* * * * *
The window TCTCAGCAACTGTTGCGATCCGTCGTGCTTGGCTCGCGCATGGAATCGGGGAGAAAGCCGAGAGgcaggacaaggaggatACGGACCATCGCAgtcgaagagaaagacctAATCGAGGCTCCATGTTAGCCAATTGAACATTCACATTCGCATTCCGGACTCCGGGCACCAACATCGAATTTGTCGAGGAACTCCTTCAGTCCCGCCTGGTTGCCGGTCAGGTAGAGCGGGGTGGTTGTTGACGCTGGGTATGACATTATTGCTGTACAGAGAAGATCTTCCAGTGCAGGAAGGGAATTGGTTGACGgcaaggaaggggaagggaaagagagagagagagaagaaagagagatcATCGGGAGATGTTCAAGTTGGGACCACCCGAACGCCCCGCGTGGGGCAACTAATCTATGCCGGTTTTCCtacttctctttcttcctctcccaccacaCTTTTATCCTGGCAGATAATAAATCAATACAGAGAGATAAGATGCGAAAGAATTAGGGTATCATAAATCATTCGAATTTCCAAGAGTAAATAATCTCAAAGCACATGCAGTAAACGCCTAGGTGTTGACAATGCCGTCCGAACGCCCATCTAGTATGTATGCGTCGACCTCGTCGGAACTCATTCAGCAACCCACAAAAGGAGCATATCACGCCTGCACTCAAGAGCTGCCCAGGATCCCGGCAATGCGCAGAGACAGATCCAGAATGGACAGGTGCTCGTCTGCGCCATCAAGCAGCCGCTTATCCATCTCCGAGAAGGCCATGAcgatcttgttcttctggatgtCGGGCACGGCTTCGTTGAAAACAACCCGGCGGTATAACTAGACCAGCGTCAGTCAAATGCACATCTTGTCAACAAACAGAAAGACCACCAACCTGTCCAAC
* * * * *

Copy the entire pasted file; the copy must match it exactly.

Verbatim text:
The window TCTCAGCAACTGTTGCGATCCGTCGTGCTTGGCTCGCGCATGGAATCGGGGAGAAAGCCGAGAGgcaggacaaggaggatACGGACCATCGCAgtcgaagagaaagacctAATCGAGGCTCCATGTTAGCCAATTGAACATTCACATTCGCATTCCGGACTCCGGGCACCAACATCGAATTTGTCGAGGAACTCCTTCAGTCCCGCCTGGTTGCCGGTCAGGTAGAGCGGGGTGGTTGTTGACGCTGGGTATGACATTATTGCTGTACAGAGAAGATCTTCCAGTGCAGGAAGGGAATTGGTTGACGgcaaggaaggggaagggaaagagagagagagagaagaaagagagatcATCGGGAGATGTTCAAGTTGGGACCACCCGAACGCCCCGCGTGGGGCAACTAATCTATGCCGGTTTTCCtacttctctttcttcctctcccaccacaCTTTTATCCTGGCAGATAATAAATCAATACAGAGAGATAAGATGCGAAAGAATTAGGGTATCATAAATCATTCGAATTTCCAAGAGTAAATAATCTCAAAGCACATGCAGTAAACGCCTAGGTGTTGACAATGCCGTCCGAACGCCCATCTAGTATGTATGCGTCGACCTCGTCGGAACTCATTCAGCAACCCACAAAAGGAGCATATCACGCCTGCACTCAAGAGCTGCCCAGGATCCCGGCAATGCGCAGAGACAGATCCAGAATGGACAGGTGCTCGTCTGCGCCATCAAGCAGCCGCTTATCCATCTCCGAGAAGGCCATGAcgatcttgttcttctggatgtCGGGCACGGCTTCGTTGAAAACAACCCGGCGGTATAACTAGACCAGCGTCAGTCAAATGCACATCTTGTCAACAAACAGAAAGACCACCAACCTGTCCAAC